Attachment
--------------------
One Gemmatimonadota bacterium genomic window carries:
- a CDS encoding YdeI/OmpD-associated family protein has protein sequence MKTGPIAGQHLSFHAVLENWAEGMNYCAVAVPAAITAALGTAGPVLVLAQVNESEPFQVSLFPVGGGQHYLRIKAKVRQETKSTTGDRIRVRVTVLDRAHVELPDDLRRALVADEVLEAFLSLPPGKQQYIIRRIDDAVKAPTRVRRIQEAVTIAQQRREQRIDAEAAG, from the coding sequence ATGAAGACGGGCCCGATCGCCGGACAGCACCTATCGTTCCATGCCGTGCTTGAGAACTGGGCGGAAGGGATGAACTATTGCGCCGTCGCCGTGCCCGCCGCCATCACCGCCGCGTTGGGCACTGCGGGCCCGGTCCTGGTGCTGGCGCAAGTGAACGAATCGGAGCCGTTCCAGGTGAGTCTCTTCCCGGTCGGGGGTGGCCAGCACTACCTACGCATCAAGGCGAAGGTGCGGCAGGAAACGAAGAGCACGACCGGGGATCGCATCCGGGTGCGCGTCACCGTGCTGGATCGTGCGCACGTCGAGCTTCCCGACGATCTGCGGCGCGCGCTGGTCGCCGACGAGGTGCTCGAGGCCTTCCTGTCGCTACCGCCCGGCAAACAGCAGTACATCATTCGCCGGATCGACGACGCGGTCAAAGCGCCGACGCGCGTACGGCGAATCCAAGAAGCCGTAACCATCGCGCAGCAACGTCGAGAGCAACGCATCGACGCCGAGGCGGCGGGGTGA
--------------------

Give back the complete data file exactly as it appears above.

One Gemmatimonadota bacterium genomic window carries:
- a CDS encoding YdeI/OmpD-associated family protein has protein sequence MKTGPIAGQHLSFHAVLENWAEGMNYCAVAVPAAITAALGTAGPVLVLAQVNESEPFQVSLFPVGGGQHYLRIKAKVRQETKSTTGDRIRVRVTVLDRAHVELPDDLRRALVADEVLEAFLSLPPGKQQYIIRRIDDAVKAPTRVRRIQEAVTIAQQRREQRIDAEAAG, from the coding sequence ATGAAGACGGGCCCGATCGCCGGACAGCACCTATCGTTCCATGCCGTGCTTGAGAACTGGGCGGAAGGGATGAACTATTGCGCCGTCGCCGTGCCCGCCGCCATCACCGCCGCGTTGGGCACTGCGGGCCCGGTCCTGGTGCTGGCGCAAGTGAACGAATCGGAGCCGTTCCAGGTGAGTCTCTTCCCGGTCGGGGGTGGCCAGCACTACCTACGCATCAAGGCGAAGGTGCGGCAGGAAACGAAGAGCACGACCGGGGATCGCATCCGGGTGCGCGTCACCGTGCTGGATCGTGCGCACGTCGAGCTTCCCGACGATCTGCGGCGCGCGCTGGTCGCCGACGAGGTGCTCGAGGCCTTCCTGTCGCTACCGCCCGGCAAACAGCAGTACATCATTCGCCGGATCGACGACGCGGTCAAAGCGCCGACGCGCGTACGGCGAATCCAAGAAGCCGTAACCATCGCGCAGCAACGTCGAGAGCAACGCATCGACGCCGAGGCGGCGGGGTGA